Elon Musk made a name for himself and Tesla by breaking the rules, but the billionaire’s latest comments on politics and a sexual harassment allegation against him that he says are false may hurt the brand in the eyes of some owners and employees. of cars.
Musk on Thursday denied a Business Insider report that he sexually harassed a flight attendant on a private jet in 2016, calling the person who made the claim a liar.
The day before, the CEO of Tesla, amid a controversial effort to buy Twitter Inc, said he would now vote Republican instead of Democrat and called Democrats a “party of division and hate”.
Tesla was also cut this week from the widely followed S&P 500 ESG index, which an index official said was due to issues including allegations of racial discrimination at the company and accidents related to his vehicles.
Musk responded by calling these environmental, social and governance (ESG) ratings a “scam” and wondered how the index could bring down an electric car company while adding oil and gas producers. gas.
Tesla could not immediately be reached for comment.
While Musk has made headlines before – calling a critic a “pedo” on Twitter – the latest controversies again raise questions about whether his outspokenness will tarnish his sympathy. And – since Musk is so closely tied to Tesla – whether it will hurt the automaker’s sales, particularly in California.
The Left State is Tesla’s biggest market, accounting for nearly 40% of the company’s retail registrations in the United States last year, according to data from Experian. Tesla sales in California rose nearly 70% during the year and accounted for 6.5% of all vehicles in the state, according to the California New Car Dealers Association.
#BoycottTesla trended on Twitter on Friday with several people claiming they were canceling their car orders.
“In the past, I admired him for working to create a green company that transforms energy consumption. But he unfortunately becomes divisive as an attention-seeking troll and I no longer believe that he is dedicated to the quality of his products. I will be canceling my Tesla order,” said J Yeh, a Twitter user who describes herself as a lawyer who has lived in several cities, including Los Angeles.
“You have lost a potential customer,” said a Twitter user named Ute Bauer from Germany, adding in German: “To everyone reading this, cancel your orders.”
Reuters was unable to confirm whether any Tesla orders had been cancelled.
Many institutional investors may back Musk no matter what given the company’s strong performance, but that doesn’t mean some aren’t frustrated.
“They’re doing a lot of good things,” said Taylor Ogan, CEO of Snow Bull Capital, which owns Tesla stock. “It’s just disappointing when it’s tainted by Elon Musk’s antics. Elon Musk is the best thing for Tesla and the worst thing for Tesla.”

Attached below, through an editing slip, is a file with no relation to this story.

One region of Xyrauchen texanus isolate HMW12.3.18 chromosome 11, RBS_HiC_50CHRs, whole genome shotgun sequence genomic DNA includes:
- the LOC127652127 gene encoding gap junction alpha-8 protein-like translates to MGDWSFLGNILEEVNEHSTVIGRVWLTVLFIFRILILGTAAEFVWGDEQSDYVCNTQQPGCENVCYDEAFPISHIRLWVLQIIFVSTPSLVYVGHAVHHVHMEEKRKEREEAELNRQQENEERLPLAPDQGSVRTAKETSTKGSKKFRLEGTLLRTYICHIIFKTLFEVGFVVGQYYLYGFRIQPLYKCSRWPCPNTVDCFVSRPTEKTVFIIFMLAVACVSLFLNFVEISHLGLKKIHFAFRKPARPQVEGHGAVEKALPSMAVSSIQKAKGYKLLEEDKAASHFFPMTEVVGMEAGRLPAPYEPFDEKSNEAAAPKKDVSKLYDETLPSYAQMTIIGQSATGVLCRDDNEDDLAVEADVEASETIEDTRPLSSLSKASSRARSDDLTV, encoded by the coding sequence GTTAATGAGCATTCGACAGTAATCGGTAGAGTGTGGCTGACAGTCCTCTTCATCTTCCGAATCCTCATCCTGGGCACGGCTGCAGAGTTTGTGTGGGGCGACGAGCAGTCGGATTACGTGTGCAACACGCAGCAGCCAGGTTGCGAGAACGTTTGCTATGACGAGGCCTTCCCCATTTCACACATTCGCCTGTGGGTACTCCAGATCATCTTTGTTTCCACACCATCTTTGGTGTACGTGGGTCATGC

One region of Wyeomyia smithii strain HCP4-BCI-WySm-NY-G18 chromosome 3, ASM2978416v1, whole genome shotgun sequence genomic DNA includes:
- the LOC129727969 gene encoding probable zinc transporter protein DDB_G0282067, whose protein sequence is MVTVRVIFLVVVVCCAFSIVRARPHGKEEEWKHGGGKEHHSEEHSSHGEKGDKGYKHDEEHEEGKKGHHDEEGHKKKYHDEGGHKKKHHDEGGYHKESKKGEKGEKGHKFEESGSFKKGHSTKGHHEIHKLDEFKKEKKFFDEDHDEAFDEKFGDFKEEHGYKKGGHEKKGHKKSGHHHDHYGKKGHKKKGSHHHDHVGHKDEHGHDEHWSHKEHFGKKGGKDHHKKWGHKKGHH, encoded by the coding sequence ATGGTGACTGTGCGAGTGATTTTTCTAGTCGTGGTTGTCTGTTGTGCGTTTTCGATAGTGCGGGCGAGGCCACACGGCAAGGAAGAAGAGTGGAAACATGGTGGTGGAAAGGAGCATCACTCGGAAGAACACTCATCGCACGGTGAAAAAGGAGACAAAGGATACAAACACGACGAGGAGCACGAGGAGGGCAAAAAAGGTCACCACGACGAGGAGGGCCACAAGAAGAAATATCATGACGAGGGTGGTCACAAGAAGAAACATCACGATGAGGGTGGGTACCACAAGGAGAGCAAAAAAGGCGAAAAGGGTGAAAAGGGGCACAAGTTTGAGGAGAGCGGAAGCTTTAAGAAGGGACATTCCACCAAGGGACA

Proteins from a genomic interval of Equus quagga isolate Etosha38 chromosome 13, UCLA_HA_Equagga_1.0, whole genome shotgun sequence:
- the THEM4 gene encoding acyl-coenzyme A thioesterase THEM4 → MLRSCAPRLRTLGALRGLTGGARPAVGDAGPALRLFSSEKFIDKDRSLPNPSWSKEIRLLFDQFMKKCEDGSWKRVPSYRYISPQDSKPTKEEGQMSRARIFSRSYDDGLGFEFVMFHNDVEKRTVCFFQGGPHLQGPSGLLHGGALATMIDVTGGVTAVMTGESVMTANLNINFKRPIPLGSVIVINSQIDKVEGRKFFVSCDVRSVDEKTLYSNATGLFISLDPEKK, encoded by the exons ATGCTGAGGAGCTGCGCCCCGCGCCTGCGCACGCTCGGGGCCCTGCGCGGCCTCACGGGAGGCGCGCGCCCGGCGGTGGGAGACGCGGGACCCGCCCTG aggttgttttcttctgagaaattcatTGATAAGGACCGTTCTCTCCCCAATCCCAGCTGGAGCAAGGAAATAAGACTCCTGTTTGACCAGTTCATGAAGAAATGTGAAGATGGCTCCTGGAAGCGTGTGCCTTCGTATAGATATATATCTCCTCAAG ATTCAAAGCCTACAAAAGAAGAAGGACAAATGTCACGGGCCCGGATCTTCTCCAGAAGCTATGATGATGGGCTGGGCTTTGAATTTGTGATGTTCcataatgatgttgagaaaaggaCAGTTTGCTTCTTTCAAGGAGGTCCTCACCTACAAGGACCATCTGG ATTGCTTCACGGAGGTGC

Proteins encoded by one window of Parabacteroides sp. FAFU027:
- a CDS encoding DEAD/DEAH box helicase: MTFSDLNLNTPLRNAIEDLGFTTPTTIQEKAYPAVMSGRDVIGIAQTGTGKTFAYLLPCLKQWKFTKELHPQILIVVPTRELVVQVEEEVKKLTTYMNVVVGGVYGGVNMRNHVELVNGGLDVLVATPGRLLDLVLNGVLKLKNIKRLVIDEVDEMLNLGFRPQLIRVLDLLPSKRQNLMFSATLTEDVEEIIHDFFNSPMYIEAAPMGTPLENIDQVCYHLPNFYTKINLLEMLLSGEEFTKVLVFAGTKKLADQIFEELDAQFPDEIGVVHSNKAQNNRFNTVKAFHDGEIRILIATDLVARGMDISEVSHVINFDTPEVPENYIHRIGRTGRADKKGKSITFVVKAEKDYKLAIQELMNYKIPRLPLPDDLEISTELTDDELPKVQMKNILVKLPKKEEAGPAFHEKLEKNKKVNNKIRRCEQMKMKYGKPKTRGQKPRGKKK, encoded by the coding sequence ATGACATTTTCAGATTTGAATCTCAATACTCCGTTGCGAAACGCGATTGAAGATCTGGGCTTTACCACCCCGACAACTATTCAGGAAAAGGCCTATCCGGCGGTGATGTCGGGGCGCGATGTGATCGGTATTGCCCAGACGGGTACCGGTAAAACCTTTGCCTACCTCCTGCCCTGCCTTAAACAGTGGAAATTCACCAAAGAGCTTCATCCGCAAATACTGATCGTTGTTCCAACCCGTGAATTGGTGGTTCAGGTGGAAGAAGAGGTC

A Tesla employee, who asked not to be identified, expressed frustration that Musk’s efforts outside of Tesla appear to be hurting the automaker’s stock. “Society has to do something to fix the problem,” he said.
Tesla shares fell nearly 9% on Friday, knocking about $66 billion off Tesla’s market value and putting the stock at its lowest level since last August, with analysts citing “risks of distraction of the Twitter agreement. Musk assured people Thursday that Tesla was constantly on his mind.
If the discussion around water coolers at work focused on the sexual harassment allegation against Musk rather than Tesla products, the end result could be “corrosive” to the Tesla brand, said John Smith, former vice president. group president at GM who led global product planning.
Employees at Tesla and SpaceX could also become “a little shaken and angry” over Musk’s anti-Democratic comments, as staff at tech companies in California tend to be more liberal, said Jason Stomel, founder of the company. executive technology talent agency.
NASA administrator Bill Nelson, which relies on Musk’s SpaceX to fly its astronauts into space, told Reuters on Thursday that Musk has a strong executive team at the spacecraft maker and that the partnership of the agency with the company “went without a hitch”.
And Musk still has a lot of fans online. Twitter user @JVega103 said he was a Republican who owned a Tesla and had just signed up for Tesla Solar Panels. “Thank you for all you do,” the user tweeted.
That has left some industry watchers wondering if Musk and Tesla would simply brush off these latest controversies, as they have in the past.
“Is Elon Musk now mad, or mad as a fox? He deserved the benefit of the doubt because he often plays chess while the rest of us play checkers,” said Erik Qualman, a professor at Northwestern University. “As Musk himself said on ‘Saturday Night Live’, ‘What, did you think I would be normal?'”
(This story has not been edited by NDTV staff and is auto-generated from a syndicated feed.)
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